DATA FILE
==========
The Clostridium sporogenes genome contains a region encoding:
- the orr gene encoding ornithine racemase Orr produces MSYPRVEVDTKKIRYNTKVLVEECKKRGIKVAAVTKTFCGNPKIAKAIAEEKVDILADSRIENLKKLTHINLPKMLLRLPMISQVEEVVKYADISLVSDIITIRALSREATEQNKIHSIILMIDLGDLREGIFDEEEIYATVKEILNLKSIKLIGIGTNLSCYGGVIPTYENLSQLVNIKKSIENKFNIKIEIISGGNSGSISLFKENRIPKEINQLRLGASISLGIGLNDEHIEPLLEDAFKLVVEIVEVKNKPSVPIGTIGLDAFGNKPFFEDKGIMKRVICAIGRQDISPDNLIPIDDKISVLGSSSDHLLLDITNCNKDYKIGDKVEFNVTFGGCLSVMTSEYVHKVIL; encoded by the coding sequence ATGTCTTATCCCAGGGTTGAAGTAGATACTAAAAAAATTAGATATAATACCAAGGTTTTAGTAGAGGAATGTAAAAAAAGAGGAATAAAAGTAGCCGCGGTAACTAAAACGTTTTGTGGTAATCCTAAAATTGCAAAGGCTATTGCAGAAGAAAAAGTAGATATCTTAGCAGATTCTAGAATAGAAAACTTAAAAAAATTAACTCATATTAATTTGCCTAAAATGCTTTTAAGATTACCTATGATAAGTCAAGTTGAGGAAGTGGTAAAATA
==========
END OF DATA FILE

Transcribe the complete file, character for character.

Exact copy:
The Clostridium sporogenes genome contains a region encoding:
- the orr gene encoding ornithine racemase Orr produces MSYPRVEVDTKKIRYNTKVLVEECKKRGIKVAAVTKTFCGNPKIAKAIAEEKVDILADSRIENLKKLTHINLPKMLLRLPMISQVEEVVKYADISLVSDIITIRALSREATEQNKIHSIILMIDLGDLREGIFDEEEIYATVKEILNLKSIKLIGIGTNLSCYGGVIPTYENLSQLVNIKKSIENKFNIKIEIISGGNSGSISLFKENRIPKEINQLRLGASISLGIGLNDEHIEPLLEDAFKLVVEIVEVKNKPSVPIGTIGLDAFGNKPFFEDKGIMKRVICAIGRQDISPDNLIPIDDKISVLGSSSDHLLLDITNCNKDYKIGDKVEFNVTFGGCLSVMTSEYVHKVIL; encoded by the coding sequence ATGTCTTATCCCAGGGTTGAAGTAGATACTAAAAAAATTAGATATAATACCAAGGTTTTAGTAGAGGAATGTAAAAAAAGAGGAATAAAAGTAGCCGCGGTAACTAAAACGTTTTGTGGTAATCCTAAAATTGCAAAGGCTATTGCAGAAGAAAAAGTAGATATCTTAGCAGATTCTAGAATAGAAAACTTAAAAAAATTAACTCATATTAATTTGCCTAAAATGCTTTTAAGATTACCTATGATAAGTCAAGTTGAGGAAGTGGTAAAATA